Yellowstone National Park saw more than 483,100 people in May, the most visitors ever recorded at the park during that month. Yellowstone also saw a 50 percent increase in Memorial Day weekend visitation compared with 2019 and Yellowstone and Grand Teton had their busiest Aprils ever. Great Smoky Mountains National Park has seen record visitation each month throughout the year. Zion had over 80,000 more visitors in May than in 2020. For the first four months of 2021, Mount Rainier National Park recorded over 130,000 visitors, one of the busiest beginnings to the year that they’ve had in the last 25 years.

Zion National Park © Rex Vogel, all rights reserved

As of now, six national parks require advance reservations of some kind: California’s Yosemite National Park, Colorado’s Rocky Mountain National Park, Hawaii’s Haleakalā National Park, Maine’s Acadia National Park, Montana’s Glacier National Park, and Utah’s Zion National Park. Will advance reservations spread to other popular parks? That begs the question, “Do we really want recreation.gov handling this crowding too?”

The NPS encourages visitors to explore lesser-known parks throughout the park system which includes 423 NSP sites: national seashores, national monuments, national recreation areas, national historic sites, and a host of other designations. Other options include state parks, regional and county parks, and city parks.

Instead of sticking to the top attractions this summer get off the beaten path and look for the hidden gems. Explore these NPS sites that include seven national monuments, four national historic sites and parks, three national parks, and one national seashore located in nine states from coast to coast.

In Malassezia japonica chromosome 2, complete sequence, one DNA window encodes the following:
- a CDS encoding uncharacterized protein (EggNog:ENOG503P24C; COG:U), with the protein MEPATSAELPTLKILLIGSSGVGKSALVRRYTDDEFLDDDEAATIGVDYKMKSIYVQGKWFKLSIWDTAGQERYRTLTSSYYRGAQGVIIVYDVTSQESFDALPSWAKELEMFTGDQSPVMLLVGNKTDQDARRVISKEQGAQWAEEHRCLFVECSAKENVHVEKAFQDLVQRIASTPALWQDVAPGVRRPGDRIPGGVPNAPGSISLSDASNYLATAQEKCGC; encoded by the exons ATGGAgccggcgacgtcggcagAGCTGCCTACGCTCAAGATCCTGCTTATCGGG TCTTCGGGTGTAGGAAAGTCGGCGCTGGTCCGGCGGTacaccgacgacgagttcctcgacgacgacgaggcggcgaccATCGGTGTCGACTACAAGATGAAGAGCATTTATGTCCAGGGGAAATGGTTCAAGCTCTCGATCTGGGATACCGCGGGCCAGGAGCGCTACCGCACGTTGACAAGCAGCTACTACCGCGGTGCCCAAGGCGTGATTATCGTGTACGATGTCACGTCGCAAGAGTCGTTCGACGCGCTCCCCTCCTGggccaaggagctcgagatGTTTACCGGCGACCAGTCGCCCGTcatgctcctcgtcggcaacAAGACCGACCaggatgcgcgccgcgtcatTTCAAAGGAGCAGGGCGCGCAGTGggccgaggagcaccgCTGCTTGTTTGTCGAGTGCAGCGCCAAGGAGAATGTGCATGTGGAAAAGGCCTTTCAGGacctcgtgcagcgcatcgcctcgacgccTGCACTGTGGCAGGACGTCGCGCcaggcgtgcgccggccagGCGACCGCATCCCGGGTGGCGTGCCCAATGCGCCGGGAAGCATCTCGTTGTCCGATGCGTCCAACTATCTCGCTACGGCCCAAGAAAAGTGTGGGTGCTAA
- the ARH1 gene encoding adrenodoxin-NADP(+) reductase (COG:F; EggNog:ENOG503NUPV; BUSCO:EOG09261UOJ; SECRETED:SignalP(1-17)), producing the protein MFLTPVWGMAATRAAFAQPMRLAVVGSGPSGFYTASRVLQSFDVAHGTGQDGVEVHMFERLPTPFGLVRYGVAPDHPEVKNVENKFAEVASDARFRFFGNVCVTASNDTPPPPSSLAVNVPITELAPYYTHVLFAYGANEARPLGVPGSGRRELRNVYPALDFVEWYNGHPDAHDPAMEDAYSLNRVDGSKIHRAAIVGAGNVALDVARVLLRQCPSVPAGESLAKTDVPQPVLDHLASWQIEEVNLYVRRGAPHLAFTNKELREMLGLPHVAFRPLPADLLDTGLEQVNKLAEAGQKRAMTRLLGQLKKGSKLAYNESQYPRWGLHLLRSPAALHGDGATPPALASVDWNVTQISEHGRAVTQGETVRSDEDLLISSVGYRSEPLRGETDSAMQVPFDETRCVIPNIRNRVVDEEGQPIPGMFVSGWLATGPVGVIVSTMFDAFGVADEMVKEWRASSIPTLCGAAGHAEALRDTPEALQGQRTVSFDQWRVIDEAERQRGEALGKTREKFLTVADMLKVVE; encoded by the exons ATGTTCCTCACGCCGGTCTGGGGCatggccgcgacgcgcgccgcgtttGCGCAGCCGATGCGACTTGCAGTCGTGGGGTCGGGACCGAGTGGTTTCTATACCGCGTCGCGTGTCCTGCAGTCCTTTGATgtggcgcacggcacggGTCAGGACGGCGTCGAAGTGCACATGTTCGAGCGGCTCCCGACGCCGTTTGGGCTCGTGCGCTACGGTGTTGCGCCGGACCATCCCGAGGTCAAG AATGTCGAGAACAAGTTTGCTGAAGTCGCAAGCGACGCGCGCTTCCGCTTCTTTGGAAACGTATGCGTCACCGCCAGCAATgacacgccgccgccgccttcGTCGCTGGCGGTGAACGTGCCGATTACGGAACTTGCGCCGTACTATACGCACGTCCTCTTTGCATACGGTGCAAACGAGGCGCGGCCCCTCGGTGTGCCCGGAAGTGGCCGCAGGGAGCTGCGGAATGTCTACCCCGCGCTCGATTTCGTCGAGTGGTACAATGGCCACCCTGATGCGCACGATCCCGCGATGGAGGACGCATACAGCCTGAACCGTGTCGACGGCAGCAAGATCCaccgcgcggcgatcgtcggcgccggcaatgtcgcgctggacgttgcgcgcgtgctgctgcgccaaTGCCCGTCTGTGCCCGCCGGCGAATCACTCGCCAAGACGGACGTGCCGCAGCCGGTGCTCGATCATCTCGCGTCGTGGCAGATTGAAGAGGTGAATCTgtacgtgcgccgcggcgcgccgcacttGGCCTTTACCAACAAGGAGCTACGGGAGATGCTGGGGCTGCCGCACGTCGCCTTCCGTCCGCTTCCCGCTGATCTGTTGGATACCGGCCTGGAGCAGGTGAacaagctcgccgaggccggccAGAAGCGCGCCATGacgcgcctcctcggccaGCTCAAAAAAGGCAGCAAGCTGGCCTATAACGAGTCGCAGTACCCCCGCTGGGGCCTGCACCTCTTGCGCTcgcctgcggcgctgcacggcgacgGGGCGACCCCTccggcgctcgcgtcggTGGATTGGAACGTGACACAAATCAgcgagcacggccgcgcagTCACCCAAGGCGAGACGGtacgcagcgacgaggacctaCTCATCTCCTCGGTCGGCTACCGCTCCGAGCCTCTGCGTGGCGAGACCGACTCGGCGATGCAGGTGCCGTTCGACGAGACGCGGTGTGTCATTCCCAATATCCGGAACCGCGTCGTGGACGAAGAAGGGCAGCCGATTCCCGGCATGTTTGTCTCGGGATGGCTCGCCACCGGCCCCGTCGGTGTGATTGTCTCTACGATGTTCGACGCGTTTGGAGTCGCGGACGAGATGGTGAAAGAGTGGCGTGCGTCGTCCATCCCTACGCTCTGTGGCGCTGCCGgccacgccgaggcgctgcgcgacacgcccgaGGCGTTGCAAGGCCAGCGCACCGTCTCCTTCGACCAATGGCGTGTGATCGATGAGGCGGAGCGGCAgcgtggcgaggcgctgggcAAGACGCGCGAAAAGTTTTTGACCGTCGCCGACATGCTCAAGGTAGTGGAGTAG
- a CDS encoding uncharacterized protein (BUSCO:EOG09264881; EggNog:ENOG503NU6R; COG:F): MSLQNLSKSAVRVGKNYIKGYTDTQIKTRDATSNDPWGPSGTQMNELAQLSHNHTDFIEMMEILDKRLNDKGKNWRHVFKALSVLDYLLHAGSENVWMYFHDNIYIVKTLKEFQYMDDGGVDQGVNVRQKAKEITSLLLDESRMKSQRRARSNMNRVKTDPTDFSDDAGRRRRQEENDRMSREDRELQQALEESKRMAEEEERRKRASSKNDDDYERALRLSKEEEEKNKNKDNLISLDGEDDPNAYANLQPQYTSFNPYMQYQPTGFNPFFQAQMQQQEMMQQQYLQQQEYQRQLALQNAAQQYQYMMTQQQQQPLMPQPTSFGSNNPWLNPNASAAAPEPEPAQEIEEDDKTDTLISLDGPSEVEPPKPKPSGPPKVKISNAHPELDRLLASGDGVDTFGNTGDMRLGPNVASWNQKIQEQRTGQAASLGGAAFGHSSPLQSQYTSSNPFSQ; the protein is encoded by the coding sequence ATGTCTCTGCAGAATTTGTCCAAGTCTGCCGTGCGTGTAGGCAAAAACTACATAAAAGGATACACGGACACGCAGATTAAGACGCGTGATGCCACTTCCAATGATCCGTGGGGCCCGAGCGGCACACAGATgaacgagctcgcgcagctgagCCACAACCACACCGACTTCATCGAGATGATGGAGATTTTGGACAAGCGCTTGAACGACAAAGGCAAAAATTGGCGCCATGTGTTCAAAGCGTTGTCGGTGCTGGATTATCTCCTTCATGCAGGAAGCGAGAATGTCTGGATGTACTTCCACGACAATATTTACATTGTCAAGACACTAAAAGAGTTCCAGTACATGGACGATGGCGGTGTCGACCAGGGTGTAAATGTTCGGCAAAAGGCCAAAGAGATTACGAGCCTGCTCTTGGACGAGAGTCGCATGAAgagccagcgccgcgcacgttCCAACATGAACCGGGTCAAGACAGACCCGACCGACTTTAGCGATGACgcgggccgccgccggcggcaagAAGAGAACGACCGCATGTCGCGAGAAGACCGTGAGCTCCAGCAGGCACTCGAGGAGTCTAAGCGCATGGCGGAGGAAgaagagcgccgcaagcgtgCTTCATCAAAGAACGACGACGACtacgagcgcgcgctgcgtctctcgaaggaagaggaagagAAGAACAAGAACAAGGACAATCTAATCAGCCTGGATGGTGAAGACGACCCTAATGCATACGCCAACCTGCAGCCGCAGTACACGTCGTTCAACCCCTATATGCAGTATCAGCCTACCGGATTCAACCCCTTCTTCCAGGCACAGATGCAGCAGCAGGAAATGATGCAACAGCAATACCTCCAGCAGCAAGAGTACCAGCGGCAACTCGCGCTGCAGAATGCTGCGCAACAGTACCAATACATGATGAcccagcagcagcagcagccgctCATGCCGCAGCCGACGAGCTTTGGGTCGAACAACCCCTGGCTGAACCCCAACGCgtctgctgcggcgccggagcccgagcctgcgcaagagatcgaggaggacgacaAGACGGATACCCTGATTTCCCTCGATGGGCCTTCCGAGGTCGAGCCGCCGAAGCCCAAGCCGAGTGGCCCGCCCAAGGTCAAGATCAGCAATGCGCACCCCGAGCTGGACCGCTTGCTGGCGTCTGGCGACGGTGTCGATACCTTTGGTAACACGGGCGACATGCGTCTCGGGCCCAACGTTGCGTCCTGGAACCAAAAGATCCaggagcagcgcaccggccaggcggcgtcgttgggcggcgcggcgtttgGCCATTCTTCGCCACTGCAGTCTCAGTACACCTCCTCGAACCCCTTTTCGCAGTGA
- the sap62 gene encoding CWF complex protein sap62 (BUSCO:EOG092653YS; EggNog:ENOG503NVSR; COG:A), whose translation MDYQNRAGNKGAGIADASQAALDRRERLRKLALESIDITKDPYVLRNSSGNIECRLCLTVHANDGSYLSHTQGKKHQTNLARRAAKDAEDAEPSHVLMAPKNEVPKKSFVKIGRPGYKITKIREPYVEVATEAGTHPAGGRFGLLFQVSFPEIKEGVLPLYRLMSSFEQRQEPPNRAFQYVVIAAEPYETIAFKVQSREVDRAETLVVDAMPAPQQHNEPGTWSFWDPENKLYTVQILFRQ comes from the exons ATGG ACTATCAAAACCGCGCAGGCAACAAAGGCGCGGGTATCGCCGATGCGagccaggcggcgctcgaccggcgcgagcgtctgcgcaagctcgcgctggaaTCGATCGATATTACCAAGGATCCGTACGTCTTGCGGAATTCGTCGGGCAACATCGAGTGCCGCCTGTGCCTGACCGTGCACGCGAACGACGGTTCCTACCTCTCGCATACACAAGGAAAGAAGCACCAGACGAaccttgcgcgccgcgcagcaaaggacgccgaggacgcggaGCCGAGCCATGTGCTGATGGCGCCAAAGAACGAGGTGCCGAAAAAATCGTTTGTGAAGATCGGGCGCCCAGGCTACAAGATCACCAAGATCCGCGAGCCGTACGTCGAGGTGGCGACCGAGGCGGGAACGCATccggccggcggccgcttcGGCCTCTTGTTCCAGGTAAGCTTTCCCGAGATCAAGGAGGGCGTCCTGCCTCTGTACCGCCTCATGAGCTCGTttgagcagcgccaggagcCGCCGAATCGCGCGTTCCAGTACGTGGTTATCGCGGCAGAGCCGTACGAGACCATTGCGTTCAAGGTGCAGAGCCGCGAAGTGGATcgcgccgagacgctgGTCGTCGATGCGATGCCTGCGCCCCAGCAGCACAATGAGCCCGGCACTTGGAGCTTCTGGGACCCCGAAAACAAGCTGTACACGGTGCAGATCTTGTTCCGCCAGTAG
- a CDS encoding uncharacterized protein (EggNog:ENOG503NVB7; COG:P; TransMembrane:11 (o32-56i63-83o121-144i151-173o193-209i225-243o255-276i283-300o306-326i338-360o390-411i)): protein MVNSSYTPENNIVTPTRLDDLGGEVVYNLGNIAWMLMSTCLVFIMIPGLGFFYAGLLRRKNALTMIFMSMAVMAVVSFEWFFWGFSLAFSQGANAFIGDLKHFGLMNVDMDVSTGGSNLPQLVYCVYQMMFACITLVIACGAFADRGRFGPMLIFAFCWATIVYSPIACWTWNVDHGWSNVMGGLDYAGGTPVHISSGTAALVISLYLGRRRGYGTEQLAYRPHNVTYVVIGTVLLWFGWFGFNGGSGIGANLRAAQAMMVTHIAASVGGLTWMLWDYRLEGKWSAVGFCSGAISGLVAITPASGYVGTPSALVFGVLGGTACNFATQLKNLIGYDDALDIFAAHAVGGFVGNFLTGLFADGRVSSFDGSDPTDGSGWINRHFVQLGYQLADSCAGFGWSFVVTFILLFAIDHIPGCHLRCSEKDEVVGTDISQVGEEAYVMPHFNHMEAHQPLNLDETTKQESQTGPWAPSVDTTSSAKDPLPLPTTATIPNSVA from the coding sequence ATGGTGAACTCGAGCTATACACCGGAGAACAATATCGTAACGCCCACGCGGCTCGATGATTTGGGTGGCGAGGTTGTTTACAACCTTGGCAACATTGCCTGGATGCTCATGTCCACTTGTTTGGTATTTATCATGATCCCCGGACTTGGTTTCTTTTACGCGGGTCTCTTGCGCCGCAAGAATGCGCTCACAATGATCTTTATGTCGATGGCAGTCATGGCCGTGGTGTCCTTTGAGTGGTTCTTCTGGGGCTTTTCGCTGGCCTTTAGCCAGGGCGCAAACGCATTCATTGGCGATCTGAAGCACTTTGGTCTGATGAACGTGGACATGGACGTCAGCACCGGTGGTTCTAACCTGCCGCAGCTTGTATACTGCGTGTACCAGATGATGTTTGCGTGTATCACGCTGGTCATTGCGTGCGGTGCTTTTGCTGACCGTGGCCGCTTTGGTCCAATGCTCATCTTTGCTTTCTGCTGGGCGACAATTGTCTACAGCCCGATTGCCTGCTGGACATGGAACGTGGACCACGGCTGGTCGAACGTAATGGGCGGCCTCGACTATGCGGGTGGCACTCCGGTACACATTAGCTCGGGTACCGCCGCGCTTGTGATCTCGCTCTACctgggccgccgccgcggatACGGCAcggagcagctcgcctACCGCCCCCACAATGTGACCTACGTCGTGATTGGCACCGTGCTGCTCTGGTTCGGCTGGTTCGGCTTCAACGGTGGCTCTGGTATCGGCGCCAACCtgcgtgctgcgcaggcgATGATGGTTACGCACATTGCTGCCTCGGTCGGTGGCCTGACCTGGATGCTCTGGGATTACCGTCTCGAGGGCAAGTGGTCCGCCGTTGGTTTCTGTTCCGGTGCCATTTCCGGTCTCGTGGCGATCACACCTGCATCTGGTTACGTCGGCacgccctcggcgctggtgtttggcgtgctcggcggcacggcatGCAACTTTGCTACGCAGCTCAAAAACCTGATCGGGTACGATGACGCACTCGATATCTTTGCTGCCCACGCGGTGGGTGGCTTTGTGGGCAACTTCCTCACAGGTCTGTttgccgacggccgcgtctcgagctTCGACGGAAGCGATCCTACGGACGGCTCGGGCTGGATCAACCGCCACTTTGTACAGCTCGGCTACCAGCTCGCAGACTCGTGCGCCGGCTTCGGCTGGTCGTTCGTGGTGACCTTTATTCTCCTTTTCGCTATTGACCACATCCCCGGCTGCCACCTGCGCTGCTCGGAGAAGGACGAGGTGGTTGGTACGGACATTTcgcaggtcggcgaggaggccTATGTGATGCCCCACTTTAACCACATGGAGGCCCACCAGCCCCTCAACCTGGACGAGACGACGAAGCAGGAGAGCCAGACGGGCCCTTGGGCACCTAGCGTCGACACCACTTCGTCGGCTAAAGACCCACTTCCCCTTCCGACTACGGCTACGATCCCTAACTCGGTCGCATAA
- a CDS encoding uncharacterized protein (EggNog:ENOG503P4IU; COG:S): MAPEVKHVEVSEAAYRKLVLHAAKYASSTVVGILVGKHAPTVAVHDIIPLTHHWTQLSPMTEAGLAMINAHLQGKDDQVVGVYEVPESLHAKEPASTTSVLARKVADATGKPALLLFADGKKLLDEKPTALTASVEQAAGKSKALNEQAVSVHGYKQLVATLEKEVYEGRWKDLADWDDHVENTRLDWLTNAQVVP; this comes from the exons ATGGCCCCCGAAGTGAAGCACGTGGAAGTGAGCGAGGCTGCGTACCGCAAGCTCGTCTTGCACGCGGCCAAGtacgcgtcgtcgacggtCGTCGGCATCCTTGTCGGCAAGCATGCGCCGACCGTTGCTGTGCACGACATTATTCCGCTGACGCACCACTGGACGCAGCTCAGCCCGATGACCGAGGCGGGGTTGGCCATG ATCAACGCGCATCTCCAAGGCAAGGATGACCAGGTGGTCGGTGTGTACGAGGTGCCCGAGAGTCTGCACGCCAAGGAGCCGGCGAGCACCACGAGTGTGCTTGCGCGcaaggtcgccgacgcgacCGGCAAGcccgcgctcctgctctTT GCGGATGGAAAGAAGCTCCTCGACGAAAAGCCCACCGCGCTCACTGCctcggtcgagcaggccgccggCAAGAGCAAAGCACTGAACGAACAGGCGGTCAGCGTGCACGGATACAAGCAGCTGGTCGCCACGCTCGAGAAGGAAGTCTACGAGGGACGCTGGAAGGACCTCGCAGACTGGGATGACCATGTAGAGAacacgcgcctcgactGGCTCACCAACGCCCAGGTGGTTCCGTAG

Which national park will you visit this summer?

Hovenweep National Monument © Rex Vogel, all rights reserved

Hovenweep National Monument, Utah and Colorado

Recreational visits in 2020: 19,856

Walk in ancient footsteps at Hovenweep. Soak in the silence. Marvel at a night sky overflowing with stars. Hear a lone coyote’s howl.

Tumacácori National Historic Park © Rex Vogel, all rights reserved

Tumacácori National Historic Park, Arizona

Recreational visits in 2020: 23,726

The oldest Jesuit mission in Arizona has been preserved in Tumacácori National Historic Park, a picturesque reminder that Southern Arizona was, at one time, the far northern frontier of New Spain. The San Cayetano del Tumacácori Mission was established in 1691 by Spanish Jesuit priest Eusebio Francisco Kino, 29 miles north of Nogales beside the Santa Cruz River.

Aztec Ruins National Monument © Rex Vogel, all rights reserved

Aztec Ruins National Monument, New Mexico

Recreational visits in 2020: 30,223